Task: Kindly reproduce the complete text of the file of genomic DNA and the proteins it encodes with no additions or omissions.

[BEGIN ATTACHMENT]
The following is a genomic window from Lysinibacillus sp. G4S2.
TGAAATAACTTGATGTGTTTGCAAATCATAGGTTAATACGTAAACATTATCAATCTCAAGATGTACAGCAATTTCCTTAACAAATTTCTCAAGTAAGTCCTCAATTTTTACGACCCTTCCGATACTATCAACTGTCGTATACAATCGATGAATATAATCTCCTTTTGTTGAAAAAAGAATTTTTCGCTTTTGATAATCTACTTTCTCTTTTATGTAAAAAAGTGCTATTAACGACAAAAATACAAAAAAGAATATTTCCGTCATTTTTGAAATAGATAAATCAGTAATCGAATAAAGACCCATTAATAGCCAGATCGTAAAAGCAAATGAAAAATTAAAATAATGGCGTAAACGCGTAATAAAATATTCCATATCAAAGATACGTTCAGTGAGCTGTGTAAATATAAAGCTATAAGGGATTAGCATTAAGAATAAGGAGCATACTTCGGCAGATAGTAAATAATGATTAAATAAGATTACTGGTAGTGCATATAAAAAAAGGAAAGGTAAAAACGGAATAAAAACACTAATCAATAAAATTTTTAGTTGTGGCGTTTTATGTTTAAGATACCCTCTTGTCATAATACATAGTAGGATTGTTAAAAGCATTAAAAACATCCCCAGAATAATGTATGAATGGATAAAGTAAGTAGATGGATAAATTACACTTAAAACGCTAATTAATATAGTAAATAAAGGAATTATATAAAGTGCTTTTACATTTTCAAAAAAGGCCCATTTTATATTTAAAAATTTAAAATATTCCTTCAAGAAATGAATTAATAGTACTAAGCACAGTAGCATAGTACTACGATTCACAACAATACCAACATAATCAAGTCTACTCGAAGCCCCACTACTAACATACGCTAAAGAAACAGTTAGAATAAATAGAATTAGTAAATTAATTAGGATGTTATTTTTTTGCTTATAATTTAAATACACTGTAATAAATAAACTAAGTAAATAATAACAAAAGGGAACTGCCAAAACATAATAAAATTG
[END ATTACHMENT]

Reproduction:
The following is a genomic window from Lysinibacillus sp. G4S2.
TGAAATAACTTGATGTGTTTGCAAATCATAGGTTAATACGTAAACATTATCAATCTCAAGATGTACAGCAATTTCCTTAACAAATTTCTCAAGTAAGTCCTCAATTTTTACGACCCTTCCGATACTATCAACTGTCGTATACAATCGATGAATATAATCTCCTTTTGTTGAAAAAAGAATTTTTCGCTTTTGATAATCTACTTTCTCTTTTATGTAAAAAAGTGCTATTAACGACAAAAATACAAAAAAGAATATTTCCGTCATTTTTGAAATAGATAAATCAGTAATCGAATAAAGACCCATTAATAGCCAGATCGTAAAAGCAAATGAAAAATTAAAATAATGGCGTAAACGCGTAATAAAATATTCCATATCAAAGATACGTTCAGTGAGCTGTGTAAATATAAAGCTATAAGGGATTAGCATTAAGAATAAGGAGCATACTTCGGCAGATAGTAAATAATGATTAAATAAGATTACTGGTAGTGCATATAAAAAAAGGAAAGGTAAAAACGGAATAAAAACACTAATCAATAAAATTTTTAGTTGTGGCGTTTTATGTTTAAGATACCCTCTTGTCATAATACATAGTAGGATTGTTAAAAGCATTAAAAACATCCCCAGAATAATGTATGAATGGATAAAGTAAGTAGATGGATAAATTACACTTAAAACGCTAATTAATATAGTAAATAAAGGAATTATATAAAGTGCTTTTACATTTTCAAAAAAGGCCCATTTTATATTTAAAAATTTAAAATATTCCTTCAAGAAATGAATTAATAGTACTAAGCACAGTAGCATAGTACTACGATTCACAACAATACCAACATAATCAAGTCTACTCGAAGCCCCACTACTAACATACGCTAAAGAAACAGTTAGAATAAATAGAATTAGTAAATTAATTAGGATGTTATTTTTTTGCTTATAATTTAAATACACTGTAATAAATAAACTAAGTAAATAATAACAAAAGGGAACTGCCAAAACATAATAAAATTG